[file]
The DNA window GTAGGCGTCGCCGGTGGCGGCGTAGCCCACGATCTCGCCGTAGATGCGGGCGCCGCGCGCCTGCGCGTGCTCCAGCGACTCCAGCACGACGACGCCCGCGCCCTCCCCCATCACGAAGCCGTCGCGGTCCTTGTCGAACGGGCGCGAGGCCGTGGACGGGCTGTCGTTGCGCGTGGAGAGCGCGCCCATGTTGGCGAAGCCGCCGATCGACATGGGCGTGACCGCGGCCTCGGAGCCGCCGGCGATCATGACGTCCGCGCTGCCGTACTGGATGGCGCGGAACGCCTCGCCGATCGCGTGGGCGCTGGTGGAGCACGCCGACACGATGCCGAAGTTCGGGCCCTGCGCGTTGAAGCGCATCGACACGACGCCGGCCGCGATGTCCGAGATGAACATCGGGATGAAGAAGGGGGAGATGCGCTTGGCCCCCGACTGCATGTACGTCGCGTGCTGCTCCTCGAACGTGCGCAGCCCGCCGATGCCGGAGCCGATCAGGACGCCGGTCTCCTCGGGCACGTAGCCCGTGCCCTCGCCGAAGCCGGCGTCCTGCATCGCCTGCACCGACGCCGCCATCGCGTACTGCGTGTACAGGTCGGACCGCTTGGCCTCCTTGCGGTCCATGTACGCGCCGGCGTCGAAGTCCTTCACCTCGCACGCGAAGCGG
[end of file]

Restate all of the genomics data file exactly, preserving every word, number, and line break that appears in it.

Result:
The DNA window GTAGGCGTCGCCGGTGGCGGCGTAGCCCACGATCTCGCCGTAGATGCGGGCGCCGCGCGCCTGCGCGTGCTCCAGCGACTCCAGCACGACGACGCCCGCGCCCTCCCCCATCACGAAGCCGTCGCGGTCCTTGTCGAACGGGCGCGAGGCCGTGGACGGGCTGTCGTTGCGCGTGGAGAGCGCGCCCATGTTGGCGAAGCCGCCGATCGACATGGGCGTGACCGCGGCCTCGGAGCCGCCGGCGATCATGACGTCCGCGCTGCCGTACTGGATGGCGCGGAACGCCTCGCCGATCGCGTGGGCGCTGGTGGAGCACGCCGACACGATGCCGAAGTTCGGGCCCTGCGCGTTGAAGCGCATCGACACGACGCCGGCCGCGATGTCCGAGATGAACATCGGGATGAAGAAGGGGGAGATGCGCTTGGCCCCCGACTGCATGTACGTCGCGTGCTGCTCCTCGAACGTGCGCAGCCCGCCGATGCCGGAGCCGATCAGGACGCCGGTCTCCTCGGGCACGTAGCCCGTGCCCTCGCCGAAGCCGGCGTCCTGCATCGCCTGCACCGACGCCGCCATCGCGTACTGCGTGTACAGGTCGGACCGCTTGGCCTCCTTGCGGTCCATGTACGCGCCGGCGTCGAAGTCCTTCACCTCGCACGCGAAGCGG